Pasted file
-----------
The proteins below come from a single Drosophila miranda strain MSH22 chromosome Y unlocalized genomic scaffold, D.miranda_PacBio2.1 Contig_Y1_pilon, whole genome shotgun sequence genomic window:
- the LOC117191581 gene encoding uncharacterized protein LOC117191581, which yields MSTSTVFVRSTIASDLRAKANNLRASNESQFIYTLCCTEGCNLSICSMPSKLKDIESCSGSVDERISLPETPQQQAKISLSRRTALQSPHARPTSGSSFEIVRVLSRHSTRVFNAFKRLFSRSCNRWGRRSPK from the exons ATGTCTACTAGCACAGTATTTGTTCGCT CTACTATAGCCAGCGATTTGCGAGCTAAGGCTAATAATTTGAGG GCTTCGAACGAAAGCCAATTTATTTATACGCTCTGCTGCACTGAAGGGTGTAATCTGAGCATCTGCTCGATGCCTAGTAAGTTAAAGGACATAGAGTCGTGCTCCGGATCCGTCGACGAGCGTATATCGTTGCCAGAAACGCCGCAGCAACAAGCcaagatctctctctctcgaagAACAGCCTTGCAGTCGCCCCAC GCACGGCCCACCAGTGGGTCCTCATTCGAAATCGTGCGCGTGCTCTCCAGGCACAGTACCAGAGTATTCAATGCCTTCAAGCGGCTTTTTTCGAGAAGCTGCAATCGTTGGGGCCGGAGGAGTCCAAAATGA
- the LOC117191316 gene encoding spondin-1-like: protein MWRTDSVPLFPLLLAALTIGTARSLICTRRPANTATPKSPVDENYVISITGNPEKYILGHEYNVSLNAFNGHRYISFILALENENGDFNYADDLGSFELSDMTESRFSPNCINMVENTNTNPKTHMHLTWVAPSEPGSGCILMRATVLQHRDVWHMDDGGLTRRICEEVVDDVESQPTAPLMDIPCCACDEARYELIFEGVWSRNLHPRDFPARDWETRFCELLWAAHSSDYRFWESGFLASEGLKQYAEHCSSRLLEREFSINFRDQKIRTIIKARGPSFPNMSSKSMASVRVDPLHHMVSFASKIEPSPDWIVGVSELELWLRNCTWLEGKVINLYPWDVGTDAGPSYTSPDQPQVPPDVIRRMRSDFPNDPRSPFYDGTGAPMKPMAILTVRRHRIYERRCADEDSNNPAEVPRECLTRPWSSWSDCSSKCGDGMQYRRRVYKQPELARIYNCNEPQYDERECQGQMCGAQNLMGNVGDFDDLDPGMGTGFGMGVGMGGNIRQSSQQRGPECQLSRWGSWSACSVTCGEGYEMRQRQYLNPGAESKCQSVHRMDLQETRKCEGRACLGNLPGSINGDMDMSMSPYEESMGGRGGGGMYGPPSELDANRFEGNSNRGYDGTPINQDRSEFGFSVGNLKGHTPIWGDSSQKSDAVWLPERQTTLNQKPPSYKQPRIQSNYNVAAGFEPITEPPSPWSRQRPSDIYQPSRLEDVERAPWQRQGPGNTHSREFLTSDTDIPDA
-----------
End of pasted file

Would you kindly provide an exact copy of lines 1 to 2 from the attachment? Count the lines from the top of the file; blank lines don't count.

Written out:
The proteins below come from a single Drosophila miranda strain MSH22 chromosome Y unlocalized genomic scaffold, D.miranda_PacBio2.1 Contig_Y1_pilon, whole genome shotgun sequence genomic window:
- the LOC117191581 gene encoding uncharacterized protein LOC117191581, which yields MSTSTVFVRSTIASDLRAKANNLRASNESQFIYTLCCTEGCNLSICSMPSKLKDIESCSGSVDERISLPETPQQQAKISLSRRTALQSPHARPTSGSSFEIVRVLSRHSTRVFNAFKRLFSRSCNRWGRRSPK from the exons ATGTCTACTAGCACAGTATTTGTTCGCT CTACTATAGCCAGCGATTTGCGAGCTAAGGCTAATAATTTGAGG GCTTCGAACGAAAGCCAATTTATTTATACGCTCTGCTGCACTGAAGGGTGTAATCTGAGCATCTGCTCGATGCCTAGTAAGTTAAAGGACATAGAGTCGTGCTCCGGATCCGTCGACGAGCGTATATCGTTGCCAGAAACGCCGCAGCAACAAGCcaagatctctctctctcgaagAACAGCCTTGCAGTCGCCCCAC GCACGGCCCACCAGTGGGTCCTCATTCGAAATCGTGCGCGTGCTCTCCAGGCACAGTACCAGAGTATTCAATGCCTTCAAGCGGCTTTTTTCGAGAAGCTGCAATCGTTGGGGCCGGAGGAGTCCAAAATGA